Ecohydrology: Insights into Water Dynamics and Ecosystem Functioning

A special issue of Water (ISSN 2073-4441). This special issue belongs to the section "Ecohydrology".

Deadline for manuscript submissions: 25 April 2024 | Viewed by 1114

Special Issue Editors


E-Mail Website
Guest Editor
School of Soil and Water Conservation, Beijing Forestry University, Beijing 100083, China
Interests: forest hydrology; soil erosion; water dynamics; hydrological model; field monitoring

E-Mail Website
Guest Editor Assistant
Geothermal and Ecological Geology Research Center, School of Ecology and Environment, Zhengzhou University, Zhengzhou 450001, China
Interests: surface water and groundwater interaction; groundwater recharge; isotopic hydrology; ecohydrogeology; geothermal genesis

E-Mail Website
Guest Editor Assistant
Geothermal and Ecological Geology Research Center, School of Ecology and Environment, Zhengzhou University, Zhengzhou 450001, China
Interests: forest hydrology; carbon migration; preferential flow; soil hydrology model; vegetation restoration in the Loess Plateau

Special Issue Information

Dear Colleagues,

Ecosystems play an important role in the water cycle. Ecosystem processes have undergone large changes driven by human activities (vegetation restoration, deforestation, grazing, and agriculture) and natural disturbances (wildfires, insect infestations, geological hazards, etc.). These changes associated with climate change have affected the characteristics of hydrological processes such as soil infiltration, evapotranspiration, runoff, and groundwater recharge. Hydrological consequences of ecosystem and climate changes are never simple. The variations in the magnitude of consequences depend on the scale, type, and severity of ecosystem disturbances, climate, and watershed properties. Works in hydrology processes affected by underlying surface changes and climate variation are facing greater challenges, which can provide theoretical support for water resources management and vegetation restoration.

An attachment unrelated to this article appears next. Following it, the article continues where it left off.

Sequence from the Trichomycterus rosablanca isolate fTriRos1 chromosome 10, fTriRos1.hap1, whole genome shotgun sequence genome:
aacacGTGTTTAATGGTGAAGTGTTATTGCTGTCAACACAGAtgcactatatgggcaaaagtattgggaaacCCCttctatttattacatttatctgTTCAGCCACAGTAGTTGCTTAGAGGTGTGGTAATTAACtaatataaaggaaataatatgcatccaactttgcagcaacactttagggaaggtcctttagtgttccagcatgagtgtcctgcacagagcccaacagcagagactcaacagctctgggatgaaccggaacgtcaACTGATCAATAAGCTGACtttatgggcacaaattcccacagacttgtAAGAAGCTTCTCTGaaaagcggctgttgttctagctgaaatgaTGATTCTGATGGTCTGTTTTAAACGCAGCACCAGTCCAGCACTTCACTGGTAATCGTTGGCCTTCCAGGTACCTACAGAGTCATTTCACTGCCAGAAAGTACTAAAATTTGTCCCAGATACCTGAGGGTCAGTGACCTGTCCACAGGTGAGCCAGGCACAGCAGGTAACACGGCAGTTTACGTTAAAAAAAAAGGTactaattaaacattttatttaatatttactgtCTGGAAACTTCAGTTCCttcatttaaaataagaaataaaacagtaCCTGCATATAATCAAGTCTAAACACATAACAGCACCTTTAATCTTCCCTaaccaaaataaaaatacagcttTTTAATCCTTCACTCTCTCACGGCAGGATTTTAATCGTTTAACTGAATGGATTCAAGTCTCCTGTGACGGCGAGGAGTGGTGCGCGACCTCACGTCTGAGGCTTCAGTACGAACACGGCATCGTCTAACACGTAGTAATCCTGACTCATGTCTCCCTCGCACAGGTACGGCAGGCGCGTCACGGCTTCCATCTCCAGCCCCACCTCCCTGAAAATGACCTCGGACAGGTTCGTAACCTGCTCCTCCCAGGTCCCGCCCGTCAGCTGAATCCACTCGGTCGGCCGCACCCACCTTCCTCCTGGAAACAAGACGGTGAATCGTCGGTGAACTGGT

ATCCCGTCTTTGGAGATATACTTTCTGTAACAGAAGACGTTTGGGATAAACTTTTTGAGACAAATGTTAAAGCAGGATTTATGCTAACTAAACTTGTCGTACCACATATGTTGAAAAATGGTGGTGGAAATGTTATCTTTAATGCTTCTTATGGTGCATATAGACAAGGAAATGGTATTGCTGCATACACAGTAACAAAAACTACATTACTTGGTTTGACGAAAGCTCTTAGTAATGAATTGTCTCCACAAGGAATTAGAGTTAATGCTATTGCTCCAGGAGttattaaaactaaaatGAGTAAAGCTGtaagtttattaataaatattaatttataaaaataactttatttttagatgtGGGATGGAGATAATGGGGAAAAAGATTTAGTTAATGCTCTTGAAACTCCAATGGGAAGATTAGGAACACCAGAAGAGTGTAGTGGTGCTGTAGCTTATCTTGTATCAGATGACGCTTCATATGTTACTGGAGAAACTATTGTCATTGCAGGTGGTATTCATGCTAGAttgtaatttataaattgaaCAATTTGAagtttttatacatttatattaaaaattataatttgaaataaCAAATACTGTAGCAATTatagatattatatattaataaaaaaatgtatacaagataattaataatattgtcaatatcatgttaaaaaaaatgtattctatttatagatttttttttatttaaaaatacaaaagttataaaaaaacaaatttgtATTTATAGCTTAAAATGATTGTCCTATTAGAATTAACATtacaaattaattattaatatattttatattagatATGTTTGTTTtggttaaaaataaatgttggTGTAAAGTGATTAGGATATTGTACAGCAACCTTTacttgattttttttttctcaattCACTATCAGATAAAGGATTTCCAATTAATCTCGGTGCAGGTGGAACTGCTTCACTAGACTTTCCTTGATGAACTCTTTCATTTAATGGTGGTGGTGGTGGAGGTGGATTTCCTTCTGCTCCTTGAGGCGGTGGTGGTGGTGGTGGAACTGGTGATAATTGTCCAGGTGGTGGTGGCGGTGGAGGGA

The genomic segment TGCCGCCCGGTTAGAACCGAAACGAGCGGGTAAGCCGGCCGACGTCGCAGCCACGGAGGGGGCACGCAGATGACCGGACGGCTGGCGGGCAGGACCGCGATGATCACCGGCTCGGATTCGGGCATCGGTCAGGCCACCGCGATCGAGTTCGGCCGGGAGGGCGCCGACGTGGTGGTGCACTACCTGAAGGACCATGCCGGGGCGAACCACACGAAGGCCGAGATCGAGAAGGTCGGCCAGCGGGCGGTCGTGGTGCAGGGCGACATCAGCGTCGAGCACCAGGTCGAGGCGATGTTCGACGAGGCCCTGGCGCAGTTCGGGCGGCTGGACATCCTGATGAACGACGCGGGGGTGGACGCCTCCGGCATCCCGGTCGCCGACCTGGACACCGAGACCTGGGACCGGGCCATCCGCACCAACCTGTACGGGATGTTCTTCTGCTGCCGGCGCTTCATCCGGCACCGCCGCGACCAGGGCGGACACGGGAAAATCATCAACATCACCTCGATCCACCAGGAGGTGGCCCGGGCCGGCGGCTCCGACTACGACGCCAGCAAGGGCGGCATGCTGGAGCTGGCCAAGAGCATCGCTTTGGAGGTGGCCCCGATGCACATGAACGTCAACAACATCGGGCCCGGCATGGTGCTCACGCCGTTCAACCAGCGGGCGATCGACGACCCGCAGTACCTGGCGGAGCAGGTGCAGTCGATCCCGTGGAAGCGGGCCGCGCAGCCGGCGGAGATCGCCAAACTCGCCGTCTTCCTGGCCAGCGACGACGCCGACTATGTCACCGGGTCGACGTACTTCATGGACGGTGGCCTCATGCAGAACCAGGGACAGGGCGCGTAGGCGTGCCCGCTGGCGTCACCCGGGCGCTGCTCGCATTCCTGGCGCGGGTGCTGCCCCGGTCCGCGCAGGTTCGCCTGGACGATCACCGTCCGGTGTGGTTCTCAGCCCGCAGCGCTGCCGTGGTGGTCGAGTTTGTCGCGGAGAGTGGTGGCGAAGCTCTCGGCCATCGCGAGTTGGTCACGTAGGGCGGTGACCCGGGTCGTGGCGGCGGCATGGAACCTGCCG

This Special Issue of Water is intended to bring together some of the latest research on ecohydrology for insights into water dynamics and ecosystem functioning. We are seeking submissions on a wide range of topics, including ecohydrological components affected by climate change or human activities, hydrology models, surface water–groundwater interactions and groundwater protection, solute transport in hydrological processes, ecosystem functioning, and related areas.

Prof. Dr. Lan Ma
Guest Editor

Prof. Dr. Jianhua Ping
Dr. Xuemei Mei
Guest Editor Assistants

Manuscript Submission Information

Manuscripts should be submitted online at www.mdpi.com by registering and logging in to this website. Once you are registered, click here to go to the submission form. Manuscripts can be submitted until the deadline. All submissions that pass pre-check are peer-reviewed. Accepted papers will be published continuously in the journal (as soon as accepted) and will be listed together on the special issue website. Research articles, review articles as well as short communications are invited. For planned papers, a title and short abstract (about 100 words) can be sent to the Editorial Office for announcement on this website.